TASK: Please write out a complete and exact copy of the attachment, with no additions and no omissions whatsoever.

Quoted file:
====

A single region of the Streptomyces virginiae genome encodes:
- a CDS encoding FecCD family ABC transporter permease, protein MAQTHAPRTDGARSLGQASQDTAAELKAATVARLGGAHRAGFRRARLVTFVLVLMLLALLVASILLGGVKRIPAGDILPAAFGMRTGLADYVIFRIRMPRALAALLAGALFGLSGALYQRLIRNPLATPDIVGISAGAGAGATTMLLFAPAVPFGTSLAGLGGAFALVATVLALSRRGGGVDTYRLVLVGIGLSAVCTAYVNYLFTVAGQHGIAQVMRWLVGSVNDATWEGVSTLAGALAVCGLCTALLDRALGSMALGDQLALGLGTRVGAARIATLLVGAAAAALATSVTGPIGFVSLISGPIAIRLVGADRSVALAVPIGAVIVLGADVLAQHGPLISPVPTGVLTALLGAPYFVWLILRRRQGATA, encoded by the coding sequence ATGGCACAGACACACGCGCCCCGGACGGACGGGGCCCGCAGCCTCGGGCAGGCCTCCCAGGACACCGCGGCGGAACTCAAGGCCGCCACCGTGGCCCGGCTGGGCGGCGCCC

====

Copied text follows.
A single region of the Streptomyces virginiae genome encodes:
- a CDS encoding FecCD family ABC transporter permease, protein MAQTHAPRTDGARSLGQASQDTAAELKAATVARLGGAHRAGFRRARLVTFVLVLMLLALLVASILLGGVKRIPAGDILPAAFGMRTGLADYVIFRIRMPRALAALLAGALFGLSGALYQRLIRNPLATPDIVGISAGAGAGATTMLLFAPAVPFGTSLAGLGGAFALVATVLALSRRGGGVDTYRLVLVGIGLSAVCTAYVNYLFTVAGQHGIAQVMRWLVGSVNDATWEGVSTLAGALAVCGLCTALLDRALGSMALGDQLALGLGTRVGAARIATLLVGAAAAALATSVTGPIGFVSLISGPIAIRLVGADRSVALAVPIGAVIVLGADVLAQHGPLISPVPTGVLTALLGAPYFVWLILRRRQGATA, encoded by the coding sequence ATGGCACAGACACACGCGCCCCGGACGGACGGGGCCCGCAGCCTCGGGCAGGCCTCCCAGGACACCGCGGCGGAACTCAAGGCCGCCACCGTGGCCCGGCTGGGCGGCGCCC